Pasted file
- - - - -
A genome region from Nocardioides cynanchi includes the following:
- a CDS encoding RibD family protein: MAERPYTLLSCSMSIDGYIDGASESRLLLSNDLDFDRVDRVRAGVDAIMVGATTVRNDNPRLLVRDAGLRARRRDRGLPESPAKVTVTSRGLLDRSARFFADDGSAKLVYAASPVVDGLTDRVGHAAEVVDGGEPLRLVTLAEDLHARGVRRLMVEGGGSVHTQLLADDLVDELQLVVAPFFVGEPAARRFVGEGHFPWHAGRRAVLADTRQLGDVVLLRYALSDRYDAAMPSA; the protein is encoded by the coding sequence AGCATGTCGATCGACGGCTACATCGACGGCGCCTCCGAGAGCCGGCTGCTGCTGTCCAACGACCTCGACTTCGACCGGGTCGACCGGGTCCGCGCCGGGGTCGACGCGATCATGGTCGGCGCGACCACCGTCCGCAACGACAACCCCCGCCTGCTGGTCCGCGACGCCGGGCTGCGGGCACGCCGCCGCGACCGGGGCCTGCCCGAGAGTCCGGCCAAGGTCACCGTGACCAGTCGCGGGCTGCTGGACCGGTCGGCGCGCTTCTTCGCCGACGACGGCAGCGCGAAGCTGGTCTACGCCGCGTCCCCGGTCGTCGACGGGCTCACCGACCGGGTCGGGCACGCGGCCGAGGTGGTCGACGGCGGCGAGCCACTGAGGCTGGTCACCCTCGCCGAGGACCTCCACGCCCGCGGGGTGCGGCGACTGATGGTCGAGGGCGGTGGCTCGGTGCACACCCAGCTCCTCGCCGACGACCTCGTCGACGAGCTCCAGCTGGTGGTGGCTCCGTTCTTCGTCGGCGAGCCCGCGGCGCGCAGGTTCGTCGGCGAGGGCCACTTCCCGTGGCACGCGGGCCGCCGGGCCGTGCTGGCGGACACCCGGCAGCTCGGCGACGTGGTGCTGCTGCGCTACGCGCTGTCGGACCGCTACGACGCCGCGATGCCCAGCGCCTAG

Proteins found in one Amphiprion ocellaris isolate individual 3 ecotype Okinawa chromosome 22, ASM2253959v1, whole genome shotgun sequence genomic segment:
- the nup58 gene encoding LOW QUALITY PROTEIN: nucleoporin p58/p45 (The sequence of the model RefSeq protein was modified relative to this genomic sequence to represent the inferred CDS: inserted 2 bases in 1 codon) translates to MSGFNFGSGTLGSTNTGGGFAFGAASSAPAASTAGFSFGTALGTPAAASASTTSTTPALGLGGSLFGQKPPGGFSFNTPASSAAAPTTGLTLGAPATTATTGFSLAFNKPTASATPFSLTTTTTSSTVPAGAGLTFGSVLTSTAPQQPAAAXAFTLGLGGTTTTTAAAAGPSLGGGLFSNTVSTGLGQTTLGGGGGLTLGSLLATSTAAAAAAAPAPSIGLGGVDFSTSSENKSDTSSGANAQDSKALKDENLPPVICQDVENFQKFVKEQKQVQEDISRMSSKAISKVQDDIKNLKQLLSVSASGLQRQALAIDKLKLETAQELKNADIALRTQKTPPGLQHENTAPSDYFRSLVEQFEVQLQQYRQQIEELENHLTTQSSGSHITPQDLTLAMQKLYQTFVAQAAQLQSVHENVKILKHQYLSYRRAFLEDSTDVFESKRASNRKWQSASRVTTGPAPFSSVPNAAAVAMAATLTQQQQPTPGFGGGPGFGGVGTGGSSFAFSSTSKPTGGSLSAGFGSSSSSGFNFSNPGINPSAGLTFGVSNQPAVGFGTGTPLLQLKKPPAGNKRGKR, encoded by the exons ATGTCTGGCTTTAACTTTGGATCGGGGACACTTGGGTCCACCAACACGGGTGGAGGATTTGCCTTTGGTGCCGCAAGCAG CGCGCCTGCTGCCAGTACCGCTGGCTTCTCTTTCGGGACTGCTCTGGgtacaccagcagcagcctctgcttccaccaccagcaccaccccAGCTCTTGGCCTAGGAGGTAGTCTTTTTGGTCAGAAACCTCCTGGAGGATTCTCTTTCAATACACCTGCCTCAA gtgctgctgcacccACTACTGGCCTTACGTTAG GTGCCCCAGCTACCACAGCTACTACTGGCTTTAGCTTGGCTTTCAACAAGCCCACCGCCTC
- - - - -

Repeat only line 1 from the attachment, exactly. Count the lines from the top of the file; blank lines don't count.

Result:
A genome region from Nocardioides cynanchi includes the following: